Everyday an average of 700,000 people are locked away like animals in a cage. These incarcerated individuals are soon left to be away from their families and surrounded by others in the same situation. According to Mama’s Bail Out Day webpage, black women are twice as likely to be in jail opposed to their white counter partners.
It has been reported that one in five transgender women have spent time prison and jail. Eight in ten of the women are mothers and most of them are in local jails and prisons for crimes they have not committed or been convicted of.
For the simple fact that many of these women are incarcerated because they cannot post bail, a black lives matter group decided that these mothers could not spend mothers day in jail.
“The money bail system in this country is unjust and punishes people for being poor,” Serena Sebring of Southerners on New Ground, a queer-focused social justice group, explained.
The BLM groups came together to raise $550,000 to bail out black women all across the US, with $345,000 going directly to bail money and the rest going to things like temporary housing or beauty appointments so that the mothers were able to feel human again for their day.
The groups spent a lot of time reading the roster and names of women located in the jail and prison systems. Writing letters to each of them, the BLM groups asked the women if they were caregivers or mothers.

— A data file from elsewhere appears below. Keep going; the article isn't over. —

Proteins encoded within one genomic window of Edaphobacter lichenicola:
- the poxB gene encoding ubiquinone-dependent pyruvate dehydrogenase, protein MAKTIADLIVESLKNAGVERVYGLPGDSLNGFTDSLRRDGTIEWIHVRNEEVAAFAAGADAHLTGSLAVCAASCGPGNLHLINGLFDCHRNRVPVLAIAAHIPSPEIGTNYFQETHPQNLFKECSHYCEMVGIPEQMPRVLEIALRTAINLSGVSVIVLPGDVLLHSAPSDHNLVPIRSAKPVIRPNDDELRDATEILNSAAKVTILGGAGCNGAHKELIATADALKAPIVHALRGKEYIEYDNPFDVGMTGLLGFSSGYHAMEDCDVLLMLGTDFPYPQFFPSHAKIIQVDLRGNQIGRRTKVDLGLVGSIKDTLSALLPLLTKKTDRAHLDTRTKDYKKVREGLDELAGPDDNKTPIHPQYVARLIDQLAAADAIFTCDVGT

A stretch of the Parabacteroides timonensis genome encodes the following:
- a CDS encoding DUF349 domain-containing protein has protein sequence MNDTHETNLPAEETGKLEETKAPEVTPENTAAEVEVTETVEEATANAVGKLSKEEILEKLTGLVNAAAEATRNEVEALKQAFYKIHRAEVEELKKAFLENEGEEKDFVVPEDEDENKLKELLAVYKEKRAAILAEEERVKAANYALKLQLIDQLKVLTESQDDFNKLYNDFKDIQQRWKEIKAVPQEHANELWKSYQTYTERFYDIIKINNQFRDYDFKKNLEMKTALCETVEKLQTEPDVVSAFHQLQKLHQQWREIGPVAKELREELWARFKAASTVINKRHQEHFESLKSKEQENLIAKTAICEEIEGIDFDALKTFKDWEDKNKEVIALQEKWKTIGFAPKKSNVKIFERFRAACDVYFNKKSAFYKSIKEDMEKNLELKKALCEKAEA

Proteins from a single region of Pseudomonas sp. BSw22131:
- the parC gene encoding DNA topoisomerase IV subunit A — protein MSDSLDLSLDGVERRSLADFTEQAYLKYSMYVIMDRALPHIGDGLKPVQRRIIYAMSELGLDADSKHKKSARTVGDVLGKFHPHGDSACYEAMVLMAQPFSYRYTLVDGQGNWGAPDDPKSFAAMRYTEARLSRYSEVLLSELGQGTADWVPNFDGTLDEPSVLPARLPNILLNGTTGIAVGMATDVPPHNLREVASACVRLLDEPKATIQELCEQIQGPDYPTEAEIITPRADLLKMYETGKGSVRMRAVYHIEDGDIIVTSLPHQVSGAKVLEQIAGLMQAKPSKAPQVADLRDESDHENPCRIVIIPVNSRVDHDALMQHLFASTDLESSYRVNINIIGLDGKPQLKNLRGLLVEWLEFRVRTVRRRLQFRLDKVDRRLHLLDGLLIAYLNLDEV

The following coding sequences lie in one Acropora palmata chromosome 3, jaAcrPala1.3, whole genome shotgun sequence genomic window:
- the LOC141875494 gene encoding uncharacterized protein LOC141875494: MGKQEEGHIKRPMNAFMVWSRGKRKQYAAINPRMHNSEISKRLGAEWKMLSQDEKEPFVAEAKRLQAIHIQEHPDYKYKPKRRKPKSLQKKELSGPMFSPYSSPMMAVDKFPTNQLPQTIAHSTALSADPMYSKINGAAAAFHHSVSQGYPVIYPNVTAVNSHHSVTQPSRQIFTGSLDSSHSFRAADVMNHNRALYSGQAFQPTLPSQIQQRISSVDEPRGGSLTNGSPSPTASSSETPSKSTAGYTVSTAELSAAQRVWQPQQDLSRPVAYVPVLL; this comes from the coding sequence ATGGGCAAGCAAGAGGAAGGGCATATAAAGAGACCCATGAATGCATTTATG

They also worked with clergy within the jails in order to determine what women were mothers and who would benefit most from being bailed out.
“We’re working with local public defenders, folks in the court system, service providers and families,” said Scott Roberts, senior criminal justice campaigns director at Color of Change. “If there are criteria, that’s determined on the local level.”
“We’re trying to go above and beyond to make sure they feel cared for and loved,” said Ashley Green, lead organizer of social justice network the Dream Defenders in Florida. “We’re taking them to get their hair done, their nails done, we’re making sure they have a clear place to stay, transportation to and from jail.”